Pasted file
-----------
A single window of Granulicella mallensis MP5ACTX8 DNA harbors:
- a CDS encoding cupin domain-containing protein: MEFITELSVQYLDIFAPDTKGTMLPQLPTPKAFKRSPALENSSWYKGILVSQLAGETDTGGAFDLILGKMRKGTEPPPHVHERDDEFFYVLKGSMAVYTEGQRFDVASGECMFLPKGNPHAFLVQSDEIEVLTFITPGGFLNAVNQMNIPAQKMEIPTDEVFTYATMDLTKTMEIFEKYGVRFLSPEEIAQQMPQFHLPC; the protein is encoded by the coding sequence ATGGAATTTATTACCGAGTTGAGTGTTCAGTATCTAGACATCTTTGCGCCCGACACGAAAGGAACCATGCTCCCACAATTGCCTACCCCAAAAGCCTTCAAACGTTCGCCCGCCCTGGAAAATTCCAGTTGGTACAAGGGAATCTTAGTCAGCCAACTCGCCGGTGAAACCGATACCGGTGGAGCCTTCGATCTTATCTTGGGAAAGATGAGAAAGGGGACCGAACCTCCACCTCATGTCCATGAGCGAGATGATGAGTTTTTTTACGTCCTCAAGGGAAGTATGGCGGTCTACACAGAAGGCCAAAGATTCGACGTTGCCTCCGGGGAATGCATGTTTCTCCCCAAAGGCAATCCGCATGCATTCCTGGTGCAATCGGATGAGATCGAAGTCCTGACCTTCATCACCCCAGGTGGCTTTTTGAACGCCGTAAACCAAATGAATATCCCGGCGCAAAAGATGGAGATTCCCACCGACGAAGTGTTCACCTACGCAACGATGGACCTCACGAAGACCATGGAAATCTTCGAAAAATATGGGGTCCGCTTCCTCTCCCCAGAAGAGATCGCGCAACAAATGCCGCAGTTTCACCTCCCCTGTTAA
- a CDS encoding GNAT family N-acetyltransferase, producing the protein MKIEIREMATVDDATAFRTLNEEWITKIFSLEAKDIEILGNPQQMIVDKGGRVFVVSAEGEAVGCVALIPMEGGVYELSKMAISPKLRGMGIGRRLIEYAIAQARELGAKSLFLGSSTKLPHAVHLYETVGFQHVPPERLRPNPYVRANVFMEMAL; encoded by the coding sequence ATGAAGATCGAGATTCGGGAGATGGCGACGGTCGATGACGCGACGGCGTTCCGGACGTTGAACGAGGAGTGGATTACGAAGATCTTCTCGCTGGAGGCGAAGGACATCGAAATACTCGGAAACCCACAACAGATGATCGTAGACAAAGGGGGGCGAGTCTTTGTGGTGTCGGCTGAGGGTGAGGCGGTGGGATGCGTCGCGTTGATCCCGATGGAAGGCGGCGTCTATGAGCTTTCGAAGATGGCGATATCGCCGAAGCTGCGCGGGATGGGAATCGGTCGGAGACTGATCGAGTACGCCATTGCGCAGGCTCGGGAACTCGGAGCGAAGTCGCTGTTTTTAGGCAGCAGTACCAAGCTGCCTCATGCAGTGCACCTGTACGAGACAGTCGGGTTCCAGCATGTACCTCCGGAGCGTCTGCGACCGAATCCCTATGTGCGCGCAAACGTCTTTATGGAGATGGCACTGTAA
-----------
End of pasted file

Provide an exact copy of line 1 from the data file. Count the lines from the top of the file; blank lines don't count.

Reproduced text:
A single window of Granulicella mallensis MP5ACTX8 DNA harbors: